Maurice Richard Trophy

via NHL PR

Ovechkin’s Richard reign continues, and more early NHL Awards

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The NHL announced the winners of three regular season trophies following the conclusion of the 2018-19 season. Interestingly, all of these announcements could be paired with additional trophies when the full 2019 NHL Awards roll around following the 2019 Stanley Cup Playoffs.

The Art Ross Trophy: Nikita Kucherov won the scoring title, generating 128 points, a new single-season record for a Russian-born player. There are a bunch of great facts about Kucherov’s season in this post.

There’s a strong chance Kucherov will eventually bring home the Hart Trophy as league MVP, too. In addition to that, Kucherov’s teammate Andrei Vasilevskiy is a strong candidate to win the Vezina Trophy, and his coach Jon Cooper could very well land the Jack Adams. (I mean, probably not, but there’s a sizeable number of people who believe that he’s deserving.)

Of course, the Lightning also locked up the Presidents’ Trophy as the top team in the NHL back in March.

Maurice Richard Trophy: Alex Ovechkin scored 51 goals to become the first player to win this award as the top goal scorer on eight different occasions. It wasn’t easy, though, as Leon Draisaitl pushed it to the limit by finishing with 50 goals himself.

This infographic tells a nice story about how 2018-19 was a strong season for scorers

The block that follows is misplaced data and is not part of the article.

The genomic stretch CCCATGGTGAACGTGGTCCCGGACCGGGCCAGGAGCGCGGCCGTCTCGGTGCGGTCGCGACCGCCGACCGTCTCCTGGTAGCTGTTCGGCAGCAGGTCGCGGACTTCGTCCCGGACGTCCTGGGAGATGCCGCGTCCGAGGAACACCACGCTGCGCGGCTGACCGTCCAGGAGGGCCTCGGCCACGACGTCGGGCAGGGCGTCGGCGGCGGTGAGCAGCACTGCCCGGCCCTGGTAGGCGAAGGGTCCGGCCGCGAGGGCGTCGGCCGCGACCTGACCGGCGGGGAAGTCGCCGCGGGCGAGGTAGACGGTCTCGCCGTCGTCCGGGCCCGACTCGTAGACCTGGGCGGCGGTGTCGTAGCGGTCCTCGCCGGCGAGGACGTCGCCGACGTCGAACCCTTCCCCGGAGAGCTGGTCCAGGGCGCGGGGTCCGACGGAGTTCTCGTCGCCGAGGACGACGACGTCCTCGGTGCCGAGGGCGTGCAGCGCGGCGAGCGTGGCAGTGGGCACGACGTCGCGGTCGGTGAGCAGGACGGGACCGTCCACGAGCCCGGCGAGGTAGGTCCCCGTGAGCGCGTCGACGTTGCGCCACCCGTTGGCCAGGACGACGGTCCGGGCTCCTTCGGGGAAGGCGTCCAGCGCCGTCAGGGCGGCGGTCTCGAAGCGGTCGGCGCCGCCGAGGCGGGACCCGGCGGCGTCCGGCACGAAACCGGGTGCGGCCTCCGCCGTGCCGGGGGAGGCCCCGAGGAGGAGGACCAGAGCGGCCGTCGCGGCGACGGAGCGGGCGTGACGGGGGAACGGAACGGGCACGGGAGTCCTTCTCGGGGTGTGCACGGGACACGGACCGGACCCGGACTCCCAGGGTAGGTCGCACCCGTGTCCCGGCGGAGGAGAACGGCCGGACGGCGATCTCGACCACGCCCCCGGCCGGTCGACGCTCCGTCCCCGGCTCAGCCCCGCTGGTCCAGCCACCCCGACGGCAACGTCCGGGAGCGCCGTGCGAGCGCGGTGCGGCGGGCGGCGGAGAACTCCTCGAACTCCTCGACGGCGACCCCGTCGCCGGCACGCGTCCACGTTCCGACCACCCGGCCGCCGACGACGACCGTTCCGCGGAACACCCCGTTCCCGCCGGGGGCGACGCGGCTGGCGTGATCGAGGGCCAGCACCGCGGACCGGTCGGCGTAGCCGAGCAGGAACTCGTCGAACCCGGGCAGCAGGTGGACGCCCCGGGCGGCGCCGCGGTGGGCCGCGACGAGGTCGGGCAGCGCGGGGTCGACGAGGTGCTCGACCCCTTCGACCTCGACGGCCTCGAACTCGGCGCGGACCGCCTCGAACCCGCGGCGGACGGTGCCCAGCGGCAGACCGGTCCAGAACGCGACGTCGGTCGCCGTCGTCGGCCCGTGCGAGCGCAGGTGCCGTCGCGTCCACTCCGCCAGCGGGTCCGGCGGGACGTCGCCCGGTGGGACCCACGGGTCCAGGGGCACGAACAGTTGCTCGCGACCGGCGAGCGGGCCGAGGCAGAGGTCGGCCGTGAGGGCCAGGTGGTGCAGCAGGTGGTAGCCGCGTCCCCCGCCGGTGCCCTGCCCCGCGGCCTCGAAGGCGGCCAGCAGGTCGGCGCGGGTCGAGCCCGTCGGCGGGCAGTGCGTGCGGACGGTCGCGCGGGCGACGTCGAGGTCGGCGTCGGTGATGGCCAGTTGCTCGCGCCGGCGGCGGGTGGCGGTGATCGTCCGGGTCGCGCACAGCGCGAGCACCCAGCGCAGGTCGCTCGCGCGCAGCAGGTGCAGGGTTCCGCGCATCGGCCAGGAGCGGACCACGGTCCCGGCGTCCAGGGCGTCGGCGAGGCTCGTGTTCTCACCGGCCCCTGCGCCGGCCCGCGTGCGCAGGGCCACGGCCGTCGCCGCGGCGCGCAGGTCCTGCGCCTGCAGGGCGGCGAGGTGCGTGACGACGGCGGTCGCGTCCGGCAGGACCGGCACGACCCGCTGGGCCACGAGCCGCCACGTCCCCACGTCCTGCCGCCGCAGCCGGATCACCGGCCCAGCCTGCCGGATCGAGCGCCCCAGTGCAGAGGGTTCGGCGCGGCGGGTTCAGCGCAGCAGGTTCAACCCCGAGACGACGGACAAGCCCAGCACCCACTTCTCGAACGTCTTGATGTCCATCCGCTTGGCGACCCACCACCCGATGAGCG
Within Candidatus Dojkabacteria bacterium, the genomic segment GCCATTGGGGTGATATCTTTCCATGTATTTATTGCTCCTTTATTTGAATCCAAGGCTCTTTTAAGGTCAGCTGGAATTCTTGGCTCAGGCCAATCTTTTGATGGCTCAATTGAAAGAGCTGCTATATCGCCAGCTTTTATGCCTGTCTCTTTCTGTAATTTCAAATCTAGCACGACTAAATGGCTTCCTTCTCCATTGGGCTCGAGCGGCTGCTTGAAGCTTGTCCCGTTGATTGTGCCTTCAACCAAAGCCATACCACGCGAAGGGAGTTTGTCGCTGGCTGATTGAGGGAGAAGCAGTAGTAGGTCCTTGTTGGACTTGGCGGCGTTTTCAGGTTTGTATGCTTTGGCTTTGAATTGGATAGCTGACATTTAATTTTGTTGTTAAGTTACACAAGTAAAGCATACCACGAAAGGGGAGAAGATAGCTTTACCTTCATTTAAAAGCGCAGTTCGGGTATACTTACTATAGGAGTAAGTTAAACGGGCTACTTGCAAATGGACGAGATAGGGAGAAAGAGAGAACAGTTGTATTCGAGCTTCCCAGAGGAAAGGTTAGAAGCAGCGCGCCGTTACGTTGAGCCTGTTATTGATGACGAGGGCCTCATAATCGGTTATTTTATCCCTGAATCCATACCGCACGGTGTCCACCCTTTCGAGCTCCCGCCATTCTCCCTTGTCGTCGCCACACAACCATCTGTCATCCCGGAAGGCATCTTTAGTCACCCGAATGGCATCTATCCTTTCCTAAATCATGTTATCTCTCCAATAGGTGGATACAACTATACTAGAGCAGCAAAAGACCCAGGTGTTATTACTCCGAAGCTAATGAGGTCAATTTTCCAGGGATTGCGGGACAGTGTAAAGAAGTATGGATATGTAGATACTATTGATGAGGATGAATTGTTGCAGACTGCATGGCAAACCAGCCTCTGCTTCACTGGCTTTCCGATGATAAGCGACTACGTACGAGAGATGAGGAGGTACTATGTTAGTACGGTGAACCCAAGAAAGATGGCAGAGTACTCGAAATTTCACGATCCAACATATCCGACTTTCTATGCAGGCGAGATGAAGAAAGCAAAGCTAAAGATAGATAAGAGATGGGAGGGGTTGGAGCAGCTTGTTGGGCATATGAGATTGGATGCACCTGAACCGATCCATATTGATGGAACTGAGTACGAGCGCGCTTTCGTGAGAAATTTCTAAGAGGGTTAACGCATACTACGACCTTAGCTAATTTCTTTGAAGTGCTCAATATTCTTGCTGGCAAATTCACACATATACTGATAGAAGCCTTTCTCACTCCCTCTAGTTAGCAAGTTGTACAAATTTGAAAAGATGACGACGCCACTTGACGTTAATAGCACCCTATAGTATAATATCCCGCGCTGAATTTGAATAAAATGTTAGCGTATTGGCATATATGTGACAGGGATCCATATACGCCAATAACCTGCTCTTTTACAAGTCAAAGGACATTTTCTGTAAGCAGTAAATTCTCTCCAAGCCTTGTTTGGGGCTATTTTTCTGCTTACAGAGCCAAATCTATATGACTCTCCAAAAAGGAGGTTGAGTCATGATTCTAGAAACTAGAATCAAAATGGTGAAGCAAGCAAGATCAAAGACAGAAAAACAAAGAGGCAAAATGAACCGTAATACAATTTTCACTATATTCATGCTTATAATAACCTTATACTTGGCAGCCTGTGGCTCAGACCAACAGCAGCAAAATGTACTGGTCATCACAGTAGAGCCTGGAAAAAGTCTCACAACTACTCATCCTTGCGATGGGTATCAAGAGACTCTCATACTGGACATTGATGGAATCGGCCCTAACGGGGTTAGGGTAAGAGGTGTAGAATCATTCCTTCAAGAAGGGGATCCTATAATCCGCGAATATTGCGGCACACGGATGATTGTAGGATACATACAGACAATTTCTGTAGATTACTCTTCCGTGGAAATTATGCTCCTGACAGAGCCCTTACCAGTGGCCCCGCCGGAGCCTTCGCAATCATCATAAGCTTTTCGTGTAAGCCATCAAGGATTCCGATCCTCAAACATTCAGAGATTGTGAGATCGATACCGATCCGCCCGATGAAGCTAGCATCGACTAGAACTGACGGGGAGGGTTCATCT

In case you’re wondering, 18 of Ovechkin’s 51 goals came on the power play.

William Jennings Trophy: Thomas Greiss and Robin Lehner helped the Islanders allow an NHL-low 196 goals this season, putting together similarly splendid stats to win this trophy for fewest goals against.

The league’s blurb captures just how remarkable this turnaround was for Isles goalies:

Lehner and Greiss both finished the season among the top five netminders in goals-against average and save percentage. That helped the Islanders, who gave up 296 goals in 2017-18, become the second team in NHL history to allow the fewest goals immediately following the season in which it yielded the most. The original Ottawa Senators first accomplished that feat in 1918-19, the second season in League history (when there were only three teams).

Of course, the fascinating chicken-and-the-egg discussion revolves around: “How much was this turnaround about those goalies, and how much was it about the work of Barry Trotz and Mitch Korn?” Trotz is a virtual lock for the Jack Adams this year (sorry, Cooper and others), so chances are, both the goalies and their coach will come away with hardware for their work during the 2018-19 campaign.

James O’Brien is a writer for Pro Hockey Talk on NBC Sports. Drop him a line at phtblog@nbcsports.com or follow him on Twitter @cyclelikesedins.

The Buzzer: Spectacular debut to end season; Many records broken

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(UPDATE: Here’s the full Round 1 schedule with dates and TV info.)

Round 1 matchups are set

The Predators winning the Central Division was the biggest tournament-altering moment of the last night of the regular season. You can now see all eight series matchups here, with additional information.